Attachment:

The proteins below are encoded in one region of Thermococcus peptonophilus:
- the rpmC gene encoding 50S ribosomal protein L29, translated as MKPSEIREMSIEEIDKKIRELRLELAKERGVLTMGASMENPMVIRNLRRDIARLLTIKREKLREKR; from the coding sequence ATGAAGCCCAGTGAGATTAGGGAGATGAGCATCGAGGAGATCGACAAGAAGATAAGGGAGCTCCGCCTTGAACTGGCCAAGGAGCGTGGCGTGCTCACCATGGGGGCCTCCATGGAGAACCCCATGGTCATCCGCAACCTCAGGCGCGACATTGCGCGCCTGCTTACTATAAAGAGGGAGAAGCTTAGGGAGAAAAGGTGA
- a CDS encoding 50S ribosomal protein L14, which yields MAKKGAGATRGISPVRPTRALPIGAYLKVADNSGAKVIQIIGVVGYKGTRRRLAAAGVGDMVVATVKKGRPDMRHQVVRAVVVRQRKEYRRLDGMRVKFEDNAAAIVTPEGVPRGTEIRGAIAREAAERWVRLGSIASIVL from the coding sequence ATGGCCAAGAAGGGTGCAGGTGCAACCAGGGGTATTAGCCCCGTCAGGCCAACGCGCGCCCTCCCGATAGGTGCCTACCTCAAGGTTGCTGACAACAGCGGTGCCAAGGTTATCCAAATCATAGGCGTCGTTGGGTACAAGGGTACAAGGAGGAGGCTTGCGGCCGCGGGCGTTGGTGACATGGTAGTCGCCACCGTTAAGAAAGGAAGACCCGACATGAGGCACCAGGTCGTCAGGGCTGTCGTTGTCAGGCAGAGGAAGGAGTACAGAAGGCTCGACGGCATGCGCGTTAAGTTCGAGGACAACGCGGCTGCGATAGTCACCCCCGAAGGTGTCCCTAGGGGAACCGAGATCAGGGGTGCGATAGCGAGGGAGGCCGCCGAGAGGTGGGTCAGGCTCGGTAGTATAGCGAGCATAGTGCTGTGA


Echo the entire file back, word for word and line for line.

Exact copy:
The proteins below are encoded in one region of Thermococcus peptonophilus:
- the rpmC gene encoding 50S ribosomal protein L29, translated as MKPSEIREMSIEEIDKKIRELRLELAKERGVLTMGASMENPMVIRNLRRDIARLLTIKREKLREKR; from the coding sequence ATGAAGCCCAGTGAGATTAGGGAGATGAGCATCGAGGAGATCGACAAGAAGATAAGGGAGCTCCGCCTTGAACTGGCCAAGGAGCGTGGCGTGCTCACCATGGGGGCCTCCATGGAGAACCCCATGGTCATCCGCAACCTCAGGCGCGACATTGCGCGCCTGCTTACTATAAAGAGGGAGAAGCTTAGGGAGAAAAGGTGA
- a CDS encoding 50S ribosomal protein L14, which yields MAKKGAGATRGISPVRPTRALPIGAYLKVADNSGAKVIQIIGVVGYKGTRRRLAAAGVGDMVVATVKKGRPDMRHQVVRAVVVRQRKEYRRLDGMRVKFEDNAAAIVTPEGVPRGTEIRGAIAREAAERWVRLGSIASIVL from the coding sequence ATGGCCAAGAAGGGTGCAGGTGCAACCAGGGGTATTAGCCCCGTCAGGCCAACGCGCGCCCTCCCGATAGGTGCCTACCTCAAGGTTGCTGACAACAGCGGTGCCAAGGTTATCCAAATCATAGGCGTCGTTGGGTACAAGGGTACAAGGAGGAGGCTTGCGGCCGCGGGCGTTGGTGACATGGTAGTCGCCACCGTTAAGAAAGGAAGACCCGACATGAGGCACCAGGTCGTCAGGGCTGTCGTTGTCAGGCAGAGGAAGGAGTACAGAAGGCTCGACGGCATGCGCGTTAAGTTCGAGGACAACGCGGCTGCGATAGTCACCCCCGAAGGTGTCCCTAGGGGAACCGAGATCAGGGGTGCGATAGCGAGGGAGGCCGCCGAGAGGTGGGTCAGGCTCGGTAGTATAGCGAGCATAGTGCTGTGA